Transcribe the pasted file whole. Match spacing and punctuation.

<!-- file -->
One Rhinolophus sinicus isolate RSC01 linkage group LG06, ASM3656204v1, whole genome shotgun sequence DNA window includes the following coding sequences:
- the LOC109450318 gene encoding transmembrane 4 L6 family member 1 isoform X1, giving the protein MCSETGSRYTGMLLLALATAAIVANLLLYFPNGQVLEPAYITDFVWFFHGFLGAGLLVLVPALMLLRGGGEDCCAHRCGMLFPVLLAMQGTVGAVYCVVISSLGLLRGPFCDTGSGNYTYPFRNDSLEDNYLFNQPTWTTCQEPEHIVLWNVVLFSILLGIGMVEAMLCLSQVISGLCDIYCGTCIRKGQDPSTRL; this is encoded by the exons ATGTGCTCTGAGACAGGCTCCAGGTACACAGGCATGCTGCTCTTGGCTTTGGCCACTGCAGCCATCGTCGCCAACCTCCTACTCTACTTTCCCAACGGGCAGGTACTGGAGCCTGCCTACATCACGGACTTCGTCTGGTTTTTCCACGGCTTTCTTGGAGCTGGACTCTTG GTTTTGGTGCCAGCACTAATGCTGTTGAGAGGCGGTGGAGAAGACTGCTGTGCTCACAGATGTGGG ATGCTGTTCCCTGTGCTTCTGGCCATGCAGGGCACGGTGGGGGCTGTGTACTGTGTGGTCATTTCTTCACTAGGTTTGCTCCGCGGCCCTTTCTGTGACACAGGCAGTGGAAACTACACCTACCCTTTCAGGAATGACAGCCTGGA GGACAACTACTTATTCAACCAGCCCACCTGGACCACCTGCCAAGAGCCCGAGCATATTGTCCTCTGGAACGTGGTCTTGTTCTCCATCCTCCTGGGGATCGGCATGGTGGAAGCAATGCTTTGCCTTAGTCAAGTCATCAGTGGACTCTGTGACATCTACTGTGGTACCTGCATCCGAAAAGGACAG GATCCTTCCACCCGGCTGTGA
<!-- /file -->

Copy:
One Rhinolophus sinicus isolate RSC01 linkage group LG06, ASM3656204v1, whole genome shotgun sequence DNA window includes the following coding sequences:
- the LOC109450318 gene encoding transmembrane 4 L6 family member 1 isoform X1, giving the protein MCSETGSRYTGMLLLALATAAIVANLLLYFPNGQVLEPAYITDFVWFFHGFLGAGLLVLVPALMLLRGGGEDCCAHRCGMLFPVLLAMQGTVGAVYCVVISSLGLLRGPFCDTGSGNYTYPFRNDSLEDNYLFNQPTWTTCQEPEHIVLWNVVLFSILLGIGMVEAMLCLSQVISGLCDIYCGTCIRKGQDPSTRL; this is encoded by the exons ATGTGCTCTGAGACAGGCTCCAGGTACACAGGCATGCTGCTCTTGGCTTTGGCCACTGCAGCCATCGTCGCCAACCTCCTACTCTACTTTCCCAACGGGCAGGTACTGGAGCCTGCCTACATCACGGACTTCGTCTGGTTTTTCCACGGCTTTCTTGGAGCTGGACTCTTG GTTTTGGTGCCAGCACTAATGCTGTTGAGAGGCGGTGGAGAAGACTGCTGTGCTCACAGATGTGGG ATGCTGTTCCCTGTGCTTCTGGCCATGCAGGGCACGGTGGGGGCTGTGTACTGTGTGGTCATTTCTTCACTAGGTTTGCTCCGCGGCCCTTTCTGTGACACAGGCAGTGGAAACTACACCTACCCTTTCAGGAATGACAGCCTGGA GGACAACTACTTATTCAACCAGCCCACCTGGACCACCTGCCAAGAGCCCGAGCATATTGTCCTCTGGAACGTGGTCTTGTTCTCCATCCTCCTGGGGATCGGCATGGTGGAAGCAATGCTTTGCCTTAGTCAAGTCATCAGTGGACTCTGTGACATCTACTGTGGTACCTGCATCCGAAAAGGACAG GATCCTTCCACCCGGCTGTGA